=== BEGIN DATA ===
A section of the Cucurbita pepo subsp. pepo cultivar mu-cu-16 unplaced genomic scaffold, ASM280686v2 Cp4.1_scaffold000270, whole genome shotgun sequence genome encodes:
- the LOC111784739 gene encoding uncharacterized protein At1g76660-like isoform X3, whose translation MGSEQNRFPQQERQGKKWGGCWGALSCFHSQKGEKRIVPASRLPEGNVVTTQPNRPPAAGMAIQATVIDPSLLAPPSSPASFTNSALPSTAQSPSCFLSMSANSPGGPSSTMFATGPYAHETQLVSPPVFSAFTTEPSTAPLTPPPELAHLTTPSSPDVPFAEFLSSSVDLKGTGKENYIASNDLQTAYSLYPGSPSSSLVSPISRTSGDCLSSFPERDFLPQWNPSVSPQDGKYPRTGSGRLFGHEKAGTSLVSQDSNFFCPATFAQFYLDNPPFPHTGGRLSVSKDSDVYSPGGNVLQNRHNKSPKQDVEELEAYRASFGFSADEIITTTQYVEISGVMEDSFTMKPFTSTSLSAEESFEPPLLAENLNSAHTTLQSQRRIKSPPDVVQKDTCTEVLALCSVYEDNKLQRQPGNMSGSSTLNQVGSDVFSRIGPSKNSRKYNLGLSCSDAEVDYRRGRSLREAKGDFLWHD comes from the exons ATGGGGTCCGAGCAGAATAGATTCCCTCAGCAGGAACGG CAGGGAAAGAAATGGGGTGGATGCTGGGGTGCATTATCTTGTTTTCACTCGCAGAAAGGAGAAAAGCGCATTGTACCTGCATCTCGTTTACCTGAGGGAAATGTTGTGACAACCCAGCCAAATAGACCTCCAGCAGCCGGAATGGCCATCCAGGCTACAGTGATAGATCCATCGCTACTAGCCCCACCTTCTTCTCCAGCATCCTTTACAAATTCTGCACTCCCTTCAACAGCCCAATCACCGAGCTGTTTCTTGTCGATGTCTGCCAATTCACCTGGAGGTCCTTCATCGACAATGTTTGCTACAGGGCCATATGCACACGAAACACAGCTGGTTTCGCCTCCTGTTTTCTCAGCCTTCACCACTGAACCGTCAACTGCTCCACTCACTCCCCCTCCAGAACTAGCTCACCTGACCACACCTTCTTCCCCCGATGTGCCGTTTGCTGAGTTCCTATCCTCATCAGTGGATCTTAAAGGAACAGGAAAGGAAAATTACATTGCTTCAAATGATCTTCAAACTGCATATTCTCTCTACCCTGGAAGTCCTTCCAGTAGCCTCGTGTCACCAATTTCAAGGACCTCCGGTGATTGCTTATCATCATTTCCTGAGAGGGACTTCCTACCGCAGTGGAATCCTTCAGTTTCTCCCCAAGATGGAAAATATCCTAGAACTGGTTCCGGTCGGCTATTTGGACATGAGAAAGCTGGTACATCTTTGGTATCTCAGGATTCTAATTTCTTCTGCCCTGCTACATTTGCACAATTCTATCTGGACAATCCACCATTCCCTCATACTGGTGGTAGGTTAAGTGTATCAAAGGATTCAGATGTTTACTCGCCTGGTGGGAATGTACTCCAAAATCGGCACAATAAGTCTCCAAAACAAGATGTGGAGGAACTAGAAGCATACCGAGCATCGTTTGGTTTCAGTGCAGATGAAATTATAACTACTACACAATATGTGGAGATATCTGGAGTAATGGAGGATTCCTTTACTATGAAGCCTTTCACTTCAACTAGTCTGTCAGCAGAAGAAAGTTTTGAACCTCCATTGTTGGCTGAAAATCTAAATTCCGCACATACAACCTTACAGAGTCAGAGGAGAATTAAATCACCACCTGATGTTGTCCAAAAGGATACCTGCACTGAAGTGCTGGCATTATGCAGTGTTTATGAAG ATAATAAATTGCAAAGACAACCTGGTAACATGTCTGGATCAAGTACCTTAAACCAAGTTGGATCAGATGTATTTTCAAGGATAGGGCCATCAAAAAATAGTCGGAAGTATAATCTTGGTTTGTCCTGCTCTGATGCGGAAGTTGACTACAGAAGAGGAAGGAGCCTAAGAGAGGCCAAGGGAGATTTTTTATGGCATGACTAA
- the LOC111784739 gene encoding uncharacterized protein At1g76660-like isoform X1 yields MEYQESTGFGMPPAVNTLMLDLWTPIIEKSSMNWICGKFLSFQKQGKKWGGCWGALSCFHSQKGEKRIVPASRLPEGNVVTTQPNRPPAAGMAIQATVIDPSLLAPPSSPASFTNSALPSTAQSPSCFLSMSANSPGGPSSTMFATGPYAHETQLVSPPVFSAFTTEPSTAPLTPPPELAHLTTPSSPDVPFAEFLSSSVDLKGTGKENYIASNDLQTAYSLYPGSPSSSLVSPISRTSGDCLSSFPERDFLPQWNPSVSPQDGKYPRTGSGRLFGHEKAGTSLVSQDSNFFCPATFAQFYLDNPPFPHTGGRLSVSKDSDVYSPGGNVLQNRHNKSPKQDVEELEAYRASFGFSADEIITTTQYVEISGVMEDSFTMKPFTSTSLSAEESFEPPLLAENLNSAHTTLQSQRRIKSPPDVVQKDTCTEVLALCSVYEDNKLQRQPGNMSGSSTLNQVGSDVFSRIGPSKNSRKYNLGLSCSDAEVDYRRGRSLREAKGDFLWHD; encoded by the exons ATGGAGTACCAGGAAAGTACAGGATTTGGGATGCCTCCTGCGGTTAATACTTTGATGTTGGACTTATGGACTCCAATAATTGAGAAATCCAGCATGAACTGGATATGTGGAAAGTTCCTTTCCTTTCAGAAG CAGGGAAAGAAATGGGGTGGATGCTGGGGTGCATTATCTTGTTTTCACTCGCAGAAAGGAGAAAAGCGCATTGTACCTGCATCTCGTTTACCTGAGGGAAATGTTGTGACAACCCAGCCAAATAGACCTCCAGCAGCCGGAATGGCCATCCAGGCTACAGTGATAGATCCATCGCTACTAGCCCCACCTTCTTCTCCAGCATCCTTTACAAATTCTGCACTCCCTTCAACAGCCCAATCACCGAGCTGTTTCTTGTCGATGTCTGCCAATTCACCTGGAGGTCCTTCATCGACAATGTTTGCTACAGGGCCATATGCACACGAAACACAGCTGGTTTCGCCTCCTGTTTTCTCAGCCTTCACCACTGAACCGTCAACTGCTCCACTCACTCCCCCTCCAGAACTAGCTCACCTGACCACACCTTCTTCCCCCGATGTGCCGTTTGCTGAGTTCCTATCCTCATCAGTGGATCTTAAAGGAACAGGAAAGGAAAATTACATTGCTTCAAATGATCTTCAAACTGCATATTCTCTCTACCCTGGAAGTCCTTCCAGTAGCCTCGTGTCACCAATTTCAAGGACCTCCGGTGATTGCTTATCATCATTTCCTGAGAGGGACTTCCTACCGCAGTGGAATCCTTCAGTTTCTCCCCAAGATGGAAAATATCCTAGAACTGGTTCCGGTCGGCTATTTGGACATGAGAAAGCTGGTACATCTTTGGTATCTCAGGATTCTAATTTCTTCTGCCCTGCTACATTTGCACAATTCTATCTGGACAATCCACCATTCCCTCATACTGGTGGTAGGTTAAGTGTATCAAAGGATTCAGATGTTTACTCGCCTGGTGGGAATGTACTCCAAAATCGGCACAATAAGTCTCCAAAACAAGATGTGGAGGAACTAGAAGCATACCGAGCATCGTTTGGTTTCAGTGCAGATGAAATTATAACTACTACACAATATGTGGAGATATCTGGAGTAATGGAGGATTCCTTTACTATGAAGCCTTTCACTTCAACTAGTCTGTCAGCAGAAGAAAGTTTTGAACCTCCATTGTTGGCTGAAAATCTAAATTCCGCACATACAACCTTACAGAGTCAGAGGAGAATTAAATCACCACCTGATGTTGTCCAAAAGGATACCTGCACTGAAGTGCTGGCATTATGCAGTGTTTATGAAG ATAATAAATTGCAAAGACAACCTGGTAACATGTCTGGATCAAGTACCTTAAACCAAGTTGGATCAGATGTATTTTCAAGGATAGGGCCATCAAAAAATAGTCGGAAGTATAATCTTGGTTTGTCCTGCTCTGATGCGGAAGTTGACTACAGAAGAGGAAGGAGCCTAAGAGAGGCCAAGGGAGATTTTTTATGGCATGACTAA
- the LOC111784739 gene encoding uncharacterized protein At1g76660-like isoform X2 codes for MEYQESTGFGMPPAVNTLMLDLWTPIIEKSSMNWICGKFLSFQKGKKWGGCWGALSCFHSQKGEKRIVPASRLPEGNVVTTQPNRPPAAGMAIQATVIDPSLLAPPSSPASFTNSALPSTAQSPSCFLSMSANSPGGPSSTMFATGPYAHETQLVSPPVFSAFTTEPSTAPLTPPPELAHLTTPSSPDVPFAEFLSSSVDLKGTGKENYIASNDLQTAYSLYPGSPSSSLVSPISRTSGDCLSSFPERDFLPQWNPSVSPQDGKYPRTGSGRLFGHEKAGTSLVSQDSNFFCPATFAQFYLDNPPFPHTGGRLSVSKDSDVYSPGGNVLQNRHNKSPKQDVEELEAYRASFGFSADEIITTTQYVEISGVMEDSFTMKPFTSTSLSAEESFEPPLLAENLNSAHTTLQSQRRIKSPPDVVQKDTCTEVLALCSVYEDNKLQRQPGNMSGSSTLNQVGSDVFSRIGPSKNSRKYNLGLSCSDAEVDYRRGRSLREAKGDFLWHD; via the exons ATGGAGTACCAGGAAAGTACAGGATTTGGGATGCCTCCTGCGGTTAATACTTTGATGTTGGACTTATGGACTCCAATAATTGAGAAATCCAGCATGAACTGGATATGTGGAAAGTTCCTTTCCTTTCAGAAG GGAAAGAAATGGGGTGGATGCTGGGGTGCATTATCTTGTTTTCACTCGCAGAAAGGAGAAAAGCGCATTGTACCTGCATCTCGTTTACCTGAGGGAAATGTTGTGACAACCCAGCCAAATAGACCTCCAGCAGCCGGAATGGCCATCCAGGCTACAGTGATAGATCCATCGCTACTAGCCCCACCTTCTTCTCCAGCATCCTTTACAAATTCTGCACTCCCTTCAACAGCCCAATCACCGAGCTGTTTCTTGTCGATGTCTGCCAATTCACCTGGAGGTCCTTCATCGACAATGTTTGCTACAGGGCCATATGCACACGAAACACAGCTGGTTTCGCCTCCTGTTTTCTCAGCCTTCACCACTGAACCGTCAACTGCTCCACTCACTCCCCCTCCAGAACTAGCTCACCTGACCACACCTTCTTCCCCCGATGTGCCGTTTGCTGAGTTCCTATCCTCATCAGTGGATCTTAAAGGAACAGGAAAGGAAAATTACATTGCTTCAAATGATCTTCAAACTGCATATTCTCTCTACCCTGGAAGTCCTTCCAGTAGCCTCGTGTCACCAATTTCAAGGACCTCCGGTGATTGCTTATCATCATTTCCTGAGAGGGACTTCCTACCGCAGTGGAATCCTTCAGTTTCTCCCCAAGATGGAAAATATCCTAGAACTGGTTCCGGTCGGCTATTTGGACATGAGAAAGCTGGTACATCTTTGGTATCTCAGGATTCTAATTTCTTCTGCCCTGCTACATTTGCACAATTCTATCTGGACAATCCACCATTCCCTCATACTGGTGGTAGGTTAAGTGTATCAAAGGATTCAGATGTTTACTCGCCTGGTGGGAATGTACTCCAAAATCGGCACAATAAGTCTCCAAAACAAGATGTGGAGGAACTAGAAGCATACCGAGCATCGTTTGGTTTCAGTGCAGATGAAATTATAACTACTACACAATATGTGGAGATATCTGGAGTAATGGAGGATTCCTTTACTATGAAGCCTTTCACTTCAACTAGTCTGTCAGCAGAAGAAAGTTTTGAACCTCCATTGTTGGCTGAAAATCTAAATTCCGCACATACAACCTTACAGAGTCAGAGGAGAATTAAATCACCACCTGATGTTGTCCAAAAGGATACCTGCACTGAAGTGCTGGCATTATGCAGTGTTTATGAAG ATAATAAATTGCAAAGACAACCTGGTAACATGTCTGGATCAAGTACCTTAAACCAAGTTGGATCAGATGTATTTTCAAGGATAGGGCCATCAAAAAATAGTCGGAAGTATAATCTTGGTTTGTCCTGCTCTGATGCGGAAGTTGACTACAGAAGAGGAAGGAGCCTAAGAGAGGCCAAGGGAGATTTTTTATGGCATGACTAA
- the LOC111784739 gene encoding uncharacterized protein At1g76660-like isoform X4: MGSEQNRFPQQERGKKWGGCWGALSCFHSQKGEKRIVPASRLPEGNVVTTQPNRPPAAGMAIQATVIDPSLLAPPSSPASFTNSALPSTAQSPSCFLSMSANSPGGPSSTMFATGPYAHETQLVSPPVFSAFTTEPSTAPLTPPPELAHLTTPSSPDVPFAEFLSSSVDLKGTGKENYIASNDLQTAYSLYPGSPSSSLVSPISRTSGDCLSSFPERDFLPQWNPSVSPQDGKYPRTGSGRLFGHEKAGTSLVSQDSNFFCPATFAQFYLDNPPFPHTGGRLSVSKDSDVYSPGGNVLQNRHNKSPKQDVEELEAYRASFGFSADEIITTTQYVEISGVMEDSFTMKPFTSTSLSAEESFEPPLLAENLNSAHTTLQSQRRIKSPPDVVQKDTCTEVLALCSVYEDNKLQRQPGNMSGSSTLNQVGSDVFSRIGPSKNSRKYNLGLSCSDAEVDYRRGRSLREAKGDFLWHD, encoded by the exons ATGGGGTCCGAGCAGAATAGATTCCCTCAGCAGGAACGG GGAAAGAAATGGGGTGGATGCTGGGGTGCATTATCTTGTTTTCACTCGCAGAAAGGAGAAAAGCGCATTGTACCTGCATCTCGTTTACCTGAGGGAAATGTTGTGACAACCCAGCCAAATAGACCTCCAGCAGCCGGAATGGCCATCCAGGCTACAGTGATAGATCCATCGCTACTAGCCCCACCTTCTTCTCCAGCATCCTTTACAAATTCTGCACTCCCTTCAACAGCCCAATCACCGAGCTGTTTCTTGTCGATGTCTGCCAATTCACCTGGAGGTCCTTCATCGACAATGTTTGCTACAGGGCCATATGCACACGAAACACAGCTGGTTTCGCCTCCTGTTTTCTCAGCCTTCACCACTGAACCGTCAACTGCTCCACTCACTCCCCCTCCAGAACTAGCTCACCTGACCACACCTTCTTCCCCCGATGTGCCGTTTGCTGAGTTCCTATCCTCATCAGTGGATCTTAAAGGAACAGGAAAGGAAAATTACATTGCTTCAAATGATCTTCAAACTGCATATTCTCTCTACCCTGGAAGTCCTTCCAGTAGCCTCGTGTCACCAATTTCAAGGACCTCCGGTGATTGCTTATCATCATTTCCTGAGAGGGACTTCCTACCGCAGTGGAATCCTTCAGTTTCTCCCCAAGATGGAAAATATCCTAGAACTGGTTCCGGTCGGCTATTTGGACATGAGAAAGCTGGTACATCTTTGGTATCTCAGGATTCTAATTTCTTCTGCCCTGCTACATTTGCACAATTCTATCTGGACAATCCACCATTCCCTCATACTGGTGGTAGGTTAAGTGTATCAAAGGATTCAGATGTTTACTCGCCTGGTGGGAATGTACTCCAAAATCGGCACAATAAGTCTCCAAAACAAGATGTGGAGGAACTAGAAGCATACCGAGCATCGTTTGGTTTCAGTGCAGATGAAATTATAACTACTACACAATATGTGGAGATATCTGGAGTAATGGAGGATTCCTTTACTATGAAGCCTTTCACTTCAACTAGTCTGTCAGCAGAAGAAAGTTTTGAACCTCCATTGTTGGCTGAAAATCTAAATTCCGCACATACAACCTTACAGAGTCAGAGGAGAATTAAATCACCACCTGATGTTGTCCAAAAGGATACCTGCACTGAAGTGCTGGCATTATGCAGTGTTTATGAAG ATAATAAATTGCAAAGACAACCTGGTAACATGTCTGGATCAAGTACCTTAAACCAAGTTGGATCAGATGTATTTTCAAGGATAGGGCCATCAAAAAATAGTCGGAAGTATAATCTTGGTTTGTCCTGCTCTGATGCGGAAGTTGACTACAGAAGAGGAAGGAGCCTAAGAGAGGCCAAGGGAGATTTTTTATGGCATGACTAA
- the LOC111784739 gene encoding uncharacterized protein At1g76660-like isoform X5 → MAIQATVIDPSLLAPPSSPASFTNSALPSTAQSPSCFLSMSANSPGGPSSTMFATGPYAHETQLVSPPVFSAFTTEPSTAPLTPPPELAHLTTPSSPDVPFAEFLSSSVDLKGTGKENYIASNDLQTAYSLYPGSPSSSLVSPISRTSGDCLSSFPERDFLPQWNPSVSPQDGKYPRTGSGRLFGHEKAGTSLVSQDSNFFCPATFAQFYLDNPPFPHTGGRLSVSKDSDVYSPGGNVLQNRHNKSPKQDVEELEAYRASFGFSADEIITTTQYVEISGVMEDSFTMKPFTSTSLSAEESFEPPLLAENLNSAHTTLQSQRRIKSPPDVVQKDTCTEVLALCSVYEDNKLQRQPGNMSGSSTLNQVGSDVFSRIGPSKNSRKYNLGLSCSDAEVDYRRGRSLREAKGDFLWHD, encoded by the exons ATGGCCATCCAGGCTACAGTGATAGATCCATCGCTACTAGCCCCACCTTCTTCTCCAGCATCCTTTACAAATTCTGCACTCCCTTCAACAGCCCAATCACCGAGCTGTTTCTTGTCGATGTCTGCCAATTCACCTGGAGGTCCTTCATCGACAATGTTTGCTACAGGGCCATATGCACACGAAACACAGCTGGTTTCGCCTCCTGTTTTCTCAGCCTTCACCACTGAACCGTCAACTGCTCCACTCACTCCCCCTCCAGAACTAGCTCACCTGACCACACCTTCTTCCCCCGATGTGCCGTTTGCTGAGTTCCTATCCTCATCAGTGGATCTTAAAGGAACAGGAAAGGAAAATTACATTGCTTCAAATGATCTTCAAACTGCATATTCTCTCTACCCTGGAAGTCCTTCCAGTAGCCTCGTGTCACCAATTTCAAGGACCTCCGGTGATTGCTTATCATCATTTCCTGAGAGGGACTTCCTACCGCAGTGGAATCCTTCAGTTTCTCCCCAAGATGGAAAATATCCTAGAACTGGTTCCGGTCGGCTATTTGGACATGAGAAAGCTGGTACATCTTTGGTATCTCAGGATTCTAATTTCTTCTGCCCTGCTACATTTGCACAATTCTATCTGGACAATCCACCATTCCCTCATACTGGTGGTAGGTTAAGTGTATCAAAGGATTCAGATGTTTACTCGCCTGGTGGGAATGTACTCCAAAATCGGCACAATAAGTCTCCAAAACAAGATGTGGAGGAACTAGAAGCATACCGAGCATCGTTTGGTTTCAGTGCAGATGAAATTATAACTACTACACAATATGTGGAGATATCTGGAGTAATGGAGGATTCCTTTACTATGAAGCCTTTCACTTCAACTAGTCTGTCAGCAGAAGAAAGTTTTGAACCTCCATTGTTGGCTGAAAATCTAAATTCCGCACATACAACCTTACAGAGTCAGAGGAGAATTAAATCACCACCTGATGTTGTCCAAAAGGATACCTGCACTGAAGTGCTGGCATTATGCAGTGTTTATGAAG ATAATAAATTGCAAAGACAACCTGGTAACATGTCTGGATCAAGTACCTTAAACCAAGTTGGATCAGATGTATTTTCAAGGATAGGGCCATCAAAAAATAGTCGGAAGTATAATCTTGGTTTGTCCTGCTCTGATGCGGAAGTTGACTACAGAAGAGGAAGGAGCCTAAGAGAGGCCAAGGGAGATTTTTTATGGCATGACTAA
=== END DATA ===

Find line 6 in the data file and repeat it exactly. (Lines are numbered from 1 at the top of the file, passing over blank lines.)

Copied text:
- the LOC111784739 gene encoding uncharacterized protein At1g76660-like isoform X5 → MAIQATVIDPSLLAPPSSPASFTNSALPSTAQSPSCFLSMSANSPGGPSSTMFATGPYAHETQLVSPPVFSAFTTEPSTAPLTPPPELAHLTTPSSPDVPFAEFLSSSVDLKGTGKENYIASNDLQTAYSLYPGSPSSSLVSPISRTSGDCLSSFPERDFLPQWNPSVSPQDGKYPRTGSGRLFGHEKAGTSLVSQDSNFFCPATFAQFYLDNPPFPHTGGRLSVSKDSDVYSPGGNVLQNRHNKSPKQDVEELEAYRASFGFSADEIITTTQYVEISGVMEDSFTMKPFTSTSLSAEESFEPPLLAENLNSAHTTLQSQRRIKSPPDVVQKDTCTEVLALCSVYEDNKLQRQPGNMSGSSTLNQVGSDVFSRIGPSKNSRKYNLGLSCSDAEVDYRRGRSLREAKGDFLWHD, encoded by the exons ATGGCCATCCAGGCTACAGTGATAGATCCATCGCTACTAGCCCCACCTTCTTCTCCAGCATCCTTTACAAATTCTGCACTCCCTTCAACAGCCCAATCACCGAGCTGTTTCTTGTCGATGTCTGCCAATTCACCTGGAGGTCCTTCATCGACAATGTTTGCTACAGGGCCATATGCACACGAAACACAGCTGGTTTCGCCTCCTGTTTTCTCAGCCTTCACCACTGAACCGTCAACTGCTCCACTCACTCCCCCTCCAGAACTAGCTCACCTGACCACACCTTCTTCCCCCGATGTGCCGTTTGCTGAGTTCCTATCCTCATCAGTGGATCTTAAAGGAACAGGAAAGGAAAATTACATTGCTTCAAATGATCTTCAAACTGCATATTCTCTCTACCCTGGAAGTCCTTCCAGTAGCCTCGTGTCACCAATTTCAAGGACCTCCGGTGATTGCTTATCATCATTTCCTGAGAGGGACTTCCTACCGCAGTGGAATCCTTCAGTTTCTCCCCAAGATGGAAAATATCCTAGAACTGGTTCCGGTCGGCTATTTGGACATGAGAAAGCTGGTACATCTTTGGTATCTCAGGATTCTAATTTCTTCTGCCCTGCTACATTTGCACAATTCTATCTGGACAATCCACCATTCCCTCATACTGGTGGTAGGTTAAGTGTATCAAAGGATTCAGATGTTTACTCGCCTGGTGGGAATGTACTCCAAAATCGGCACAATAAGTCTCCAAAACAAGATGTGGAGGAACTAGAAGCATACCGAGCATCGTTTGGTTTCAGTGCAGATGAAATTATAACTACTACACAATATGTGGAGATATCTGGAGTAATGGAGGATTCCTTTACTATGAAGCCTTTCACTTCAACTAGTCTGTCAGCAGAAGAAAGTTTTGAACCTCCATTGTTGGCTGAAAATCTAAATTCCGCACATACAACCTTACAGAGTCAGAGGAGAATTAAATCACCACCTGATGTTGTCCAAAAGGATACCTGCACTGAAGTGCTGGCATTATGCAGTGTTTATGAAG ATAATAAATTGCAAAGACAACCTGGTAACATGTCTGGATCAAGTACCTTAAACCAAGTTGGATCAGATGTATTTTCAAGGATAGGGCCATCAAAAAATAGTCGGAAGTATAATCTTGGTTTGTCCTGCTCTGATGCGGAAGTTGACTACAGAAGAGGAAGGAGCCTAAGAGAGGCCAAGGGAGATTTTTTATGGCATGACTAA